Similarly, we often assume materials are isotropic (i.e., they have the same mechanical properties with respect to every direction within the material). One example illustrating the difference between material and structure flexibility is the assertion that the stiffness of an alloy is close to that of bone. However true this may be in the sense of material properties, it is only meaningful when the same amount of alloy is used to replace a like amount of bone. Less alloy in the same location would result in a less stiff structure than the bone replaced.
The distinction between material and structure gets even fuzzier with porous materials, especially when the pores are small. (Is porous titanium a material or a structure in which a web of titanium surrounds empty spaces?) Even the definition of porous is relatively vague. (Is it the relative volume of voids?) If so, many different porous structures could have the same relative volume. (How is pore size, and pore size distribution accounted for? What about open versus closed pores? What about the nature of the pathways through open pores, sometimes called tortuosity?) Pores may also be present only relatively close to the surface, or an entire structure might be porous. Another issue with open pores and bone ingrowth is the difference in structural properties between the more-or-less empty material and when it becomes a composite material (or structure) of metal and bone.
Nanomaterials—a topic that seems to have slipped from its earlier hype phase—also raised some unique questions, particularly as used in implanted medical devices. This includes whether adjacent cells have a physical relationship with a nanostructured surface different from the relationship of cells to a more traditional surface of the same materials. Such a relationship may occur over a range of geometric scales, although the cellular process is poorly understood. Reactive properties of a nanoized surface apart from cellular response have also been examined. Mechanical and structural issues associated with nanomaterials has not received significant attention. A regularity curiosity of nano surfaces is that some manufacturers have received 510(k) clearances for implants using this technology, meaning they were argued to be “substantially equivalent” to non-nano products, yet at the same time, these manufacturers claim unique properties.
Material and structural questions also arise in 3D printing (additive manufacturing or AM) of orthopedic and other implants, in which the process may create a solid structure or open or closed pores of different size, size distributions, and spatial distributions (e.g., coatings). These capabilities have been employed in orthopedics for complex designs and patient-specific devices.
AM has been addressed in a 2017 FDA Guidance Document (GD), which includes sections on material characterization and mechanical testing. Even a solid AM printed structure may have different properties parallel to the printed layers than across the printed layers, making the isotropic assumption no longer correct. This is described in the FDA’s GD as “Due to the nature of AM, devices will likely have an orientation (i.e., anisotropy) relative to the build direction and location within the build space.” The FDA also notes variation in properties within the build space may result in inherent inhomogeneity. These factors may make process quality control and validation particularly important. The fundamental nature of AM may result in a printed device having substantially different properties than a device of the same shape and size manufactured by another process. These differences may be beneficial, may be claimed to be beneficial, or may turn out not to be beneficial.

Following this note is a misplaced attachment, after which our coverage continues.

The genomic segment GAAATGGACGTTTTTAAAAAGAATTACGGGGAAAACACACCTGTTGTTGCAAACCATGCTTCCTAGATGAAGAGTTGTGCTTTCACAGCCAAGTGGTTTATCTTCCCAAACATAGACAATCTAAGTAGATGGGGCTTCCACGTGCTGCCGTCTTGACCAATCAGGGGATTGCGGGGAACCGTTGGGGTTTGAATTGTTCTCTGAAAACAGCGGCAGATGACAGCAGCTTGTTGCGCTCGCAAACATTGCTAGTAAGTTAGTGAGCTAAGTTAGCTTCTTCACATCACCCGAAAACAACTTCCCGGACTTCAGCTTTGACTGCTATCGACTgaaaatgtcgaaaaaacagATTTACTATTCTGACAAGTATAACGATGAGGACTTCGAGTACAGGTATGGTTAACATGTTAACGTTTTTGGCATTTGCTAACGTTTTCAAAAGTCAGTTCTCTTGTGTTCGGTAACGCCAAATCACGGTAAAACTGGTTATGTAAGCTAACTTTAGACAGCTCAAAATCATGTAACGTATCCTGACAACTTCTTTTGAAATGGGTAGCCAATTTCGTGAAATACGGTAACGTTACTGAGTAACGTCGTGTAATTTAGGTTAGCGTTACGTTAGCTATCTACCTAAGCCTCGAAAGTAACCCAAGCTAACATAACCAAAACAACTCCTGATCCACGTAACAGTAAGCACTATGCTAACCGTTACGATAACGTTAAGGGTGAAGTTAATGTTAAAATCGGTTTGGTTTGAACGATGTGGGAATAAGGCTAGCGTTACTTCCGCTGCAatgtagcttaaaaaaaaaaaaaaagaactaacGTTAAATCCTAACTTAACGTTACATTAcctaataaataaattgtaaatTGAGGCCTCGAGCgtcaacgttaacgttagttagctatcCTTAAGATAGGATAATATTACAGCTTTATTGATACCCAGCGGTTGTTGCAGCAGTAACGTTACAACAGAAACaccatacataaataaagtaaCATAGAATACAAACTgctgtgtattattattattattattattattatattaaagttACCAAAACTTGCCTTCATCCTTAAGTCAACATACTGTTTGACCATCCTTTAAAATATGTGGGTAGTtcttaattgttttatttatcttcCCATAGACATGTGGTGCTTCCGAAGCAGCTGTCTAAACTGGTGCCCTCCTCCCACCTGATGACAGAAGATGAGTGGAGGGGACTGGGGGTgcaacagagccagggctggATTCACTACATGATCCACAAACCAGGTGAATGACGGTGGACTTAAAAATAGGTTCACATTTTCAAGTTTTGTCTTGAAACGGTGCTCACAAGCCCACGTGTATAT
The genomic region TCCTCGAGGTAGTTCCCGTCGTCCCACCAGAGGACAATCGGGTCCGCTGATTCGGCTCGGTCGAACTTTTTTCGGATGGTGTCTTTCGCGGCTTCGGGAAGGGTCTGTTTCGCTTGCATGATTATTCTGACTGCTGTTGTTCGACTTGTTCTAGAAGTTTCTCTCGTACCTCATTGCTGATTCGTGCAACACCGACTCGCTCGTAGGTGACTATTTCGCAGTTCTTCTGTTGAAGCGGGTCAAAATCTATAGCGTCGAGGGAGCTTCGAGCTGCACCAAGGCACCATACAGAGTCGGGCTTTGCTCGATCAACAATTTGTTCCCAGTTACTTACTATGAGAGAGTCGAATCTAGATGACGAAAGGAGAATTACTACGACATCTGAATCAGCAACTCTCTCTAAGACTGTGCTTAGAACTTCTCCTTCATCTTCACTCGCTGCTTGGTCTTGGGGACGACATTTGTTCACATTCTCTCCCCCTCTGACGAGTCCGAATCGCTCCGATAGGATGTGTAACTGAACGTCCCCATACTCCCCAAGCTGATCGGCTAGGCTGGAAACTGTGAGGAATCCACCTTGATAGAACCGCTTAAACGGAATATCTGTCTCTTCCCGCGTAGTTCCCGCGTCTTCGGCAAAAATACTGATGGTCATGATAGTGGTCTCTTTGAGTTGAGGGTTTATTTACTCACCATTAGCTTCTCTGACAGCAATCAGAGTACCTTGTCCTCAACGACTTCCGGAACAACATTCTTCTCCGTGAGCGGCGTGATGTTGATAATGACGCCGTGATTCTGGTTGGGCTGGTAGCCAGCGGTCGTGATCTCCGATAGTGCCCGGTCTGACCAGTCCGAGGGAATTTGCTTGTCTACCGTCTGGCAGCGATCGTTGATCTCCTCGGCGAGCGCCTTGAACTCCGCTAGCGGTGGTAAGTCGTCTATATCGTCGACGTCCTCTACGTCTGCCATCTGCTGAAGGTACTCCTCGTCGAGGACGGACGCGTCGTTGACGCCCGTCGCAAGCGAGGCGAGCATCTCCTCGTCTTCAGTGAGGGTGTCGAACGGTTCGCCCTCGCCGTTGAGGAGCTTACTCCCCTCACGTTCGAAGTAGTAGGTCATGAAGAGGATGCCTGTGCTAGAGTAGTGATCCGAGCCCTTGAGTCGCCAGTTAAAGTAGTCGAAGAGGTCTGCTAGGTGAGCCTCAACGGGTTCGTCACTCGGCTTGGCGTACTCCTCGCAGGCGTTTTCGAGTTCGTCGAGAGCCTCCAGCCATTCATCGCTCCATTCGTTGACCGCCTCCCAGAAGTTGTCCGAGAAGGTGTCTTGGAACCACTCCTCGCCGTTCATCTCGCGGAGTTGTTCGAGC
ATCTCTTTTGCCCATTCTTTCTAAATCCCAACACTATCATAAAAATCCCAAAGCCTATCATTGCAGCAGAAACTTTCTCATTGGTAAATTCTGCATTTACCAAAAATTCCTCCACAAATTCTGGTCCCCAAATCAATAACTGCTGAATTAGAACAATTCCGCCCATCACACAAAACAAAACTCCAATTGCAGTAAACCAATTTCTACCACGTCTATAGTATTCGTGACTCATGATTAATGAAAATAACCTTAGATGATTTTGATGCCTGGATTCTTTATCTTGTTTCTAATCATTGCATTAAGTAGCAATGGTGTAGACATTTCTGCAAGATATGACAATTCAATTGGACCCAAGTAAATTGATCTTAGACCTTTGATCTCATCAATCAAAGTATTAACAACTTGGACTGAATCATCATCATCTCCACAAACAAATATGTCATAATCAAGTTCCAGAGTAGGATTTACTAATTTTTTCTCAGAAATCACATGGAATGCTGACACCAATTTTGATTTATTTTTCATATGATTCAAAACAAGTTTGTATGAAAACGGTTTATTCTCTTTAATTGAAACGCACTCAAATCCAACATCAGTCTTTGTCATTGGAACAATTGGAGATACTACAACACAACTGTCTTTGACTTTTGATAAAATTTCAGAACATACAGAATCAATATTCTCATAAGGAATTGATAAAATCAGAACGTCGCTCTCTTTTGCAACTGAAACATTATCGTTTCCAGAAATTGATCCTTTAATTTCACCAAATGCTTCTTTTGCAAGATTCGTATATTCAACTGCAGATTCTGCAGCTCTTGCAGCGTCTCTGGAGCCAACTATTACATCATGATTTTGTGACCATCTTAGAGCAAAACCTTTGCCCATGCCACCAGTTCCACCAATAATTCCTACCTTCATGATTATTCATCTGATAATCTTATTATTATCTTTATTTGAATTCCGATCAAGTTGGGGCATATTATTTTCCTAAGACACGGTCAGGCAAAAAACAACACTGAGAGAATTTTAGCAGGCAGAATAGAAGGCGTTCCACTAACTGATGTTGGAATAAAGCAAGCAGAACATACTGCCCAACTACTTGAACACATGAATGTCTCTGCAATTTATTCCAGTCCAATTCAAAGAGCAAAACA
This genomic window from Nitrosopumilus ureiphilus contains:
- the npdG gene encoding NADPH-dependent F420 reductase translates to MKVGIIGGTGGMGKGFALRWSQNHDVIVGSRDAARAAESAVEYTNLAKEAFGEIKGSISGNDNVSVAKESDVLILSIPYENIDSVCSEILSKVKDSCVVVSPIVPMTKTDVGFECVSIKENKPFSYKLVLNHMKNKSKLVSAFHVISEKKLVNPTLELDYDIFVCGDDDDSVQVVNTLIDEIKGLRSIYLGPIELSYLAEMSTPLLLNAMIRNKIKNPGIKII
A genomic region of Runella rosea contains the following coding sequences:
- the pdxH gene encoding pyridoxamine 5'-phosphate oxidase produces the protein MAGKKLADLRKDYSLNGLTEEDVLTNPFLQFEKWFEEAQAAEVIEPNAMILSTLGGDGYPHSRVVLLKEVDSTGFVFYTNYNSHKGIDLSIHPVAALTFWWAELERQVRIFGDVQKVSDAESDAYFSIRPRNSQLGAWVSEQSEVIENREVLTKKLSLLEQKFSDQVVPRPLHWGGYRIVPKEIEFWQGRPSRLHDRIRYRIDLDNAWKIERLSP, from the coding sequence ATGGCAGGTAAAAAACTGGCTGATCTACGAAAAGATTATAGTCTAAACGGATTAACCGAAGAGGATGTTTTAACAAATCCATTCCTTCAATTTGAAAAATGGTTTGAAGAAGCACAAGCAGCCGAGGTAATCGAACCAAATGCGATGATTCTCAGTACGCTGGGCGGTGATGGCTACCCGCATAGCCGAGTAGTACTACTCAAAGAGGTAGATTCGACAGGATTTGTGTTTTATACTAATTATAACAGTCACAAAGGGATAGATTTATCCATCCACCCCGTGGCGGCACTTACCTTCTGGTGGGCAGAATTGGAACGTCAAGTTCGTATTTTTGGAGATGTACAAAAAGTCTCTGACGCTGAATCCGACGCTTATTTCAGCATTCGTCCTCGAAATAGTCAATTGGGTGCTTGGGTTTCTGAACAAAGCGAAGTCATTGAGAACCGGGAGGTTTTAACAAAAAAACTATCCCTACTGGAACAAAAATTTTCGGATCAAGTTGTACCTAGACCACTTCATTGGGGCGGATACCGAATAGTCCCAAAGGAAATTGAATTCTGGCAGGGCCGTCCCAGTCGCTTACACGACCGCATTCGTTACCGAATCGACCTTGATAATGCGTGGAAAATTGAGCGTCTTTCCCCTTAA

The bio-responsiveness of an AM device may also be of interest, as it is in nano. Here, the question is whether the microstructure can be manipulated to enhance a desired biological response, such as bone growth. In addition to geometry effects and mechanical properties, biological response can interact where it is believed controlled deformation can have a positive influence on tissue growth, or when cells are directly printed onto or in combination with other materials.
The program of a forthcoming ASTM meeting on Structural Integrity of Additive Manufactured Parts is instructive concerning the issues that will be addressed. These include:
- Fatigue, fracture, tensile, wear, corrosion, and creep behavior including the effects of surface roughness, build orientation, heat treatment, size and shape
- Applicability of existing mechanical test methods and the need for new tests
- Effects of process and design parameters on fatigue and fracture behavior
- Process optimization to improve structural integrity
- Defect and acceptance criteria
- Microstructure-property predictive models
- Multiscale modeling of the fatigue and fracture behavior
- Structural integrity of additively manufactured biomaterials (Cobalt Chromium, Titanium Alloys, Stainless Steels, NiTi, etc.)
The last topic focuses the discussion from materials in general to those of current interest in orthopedics. It also raises the question of the meaning of “biomaterial,” and whether that term should still be applied to a raw material, or only to the particular conditions that exist when that material is manufactured into a particular device for a specific purpose.
New fabrication methods and their capabilities are often exciting, and often trigger enthusiastic claims about benefits. However, they are not without technical challenges including proper material and structural characterization. In this regard, we should remember innovation—and even disruptive innovation—when it means new and different, may not always mean better, or even good.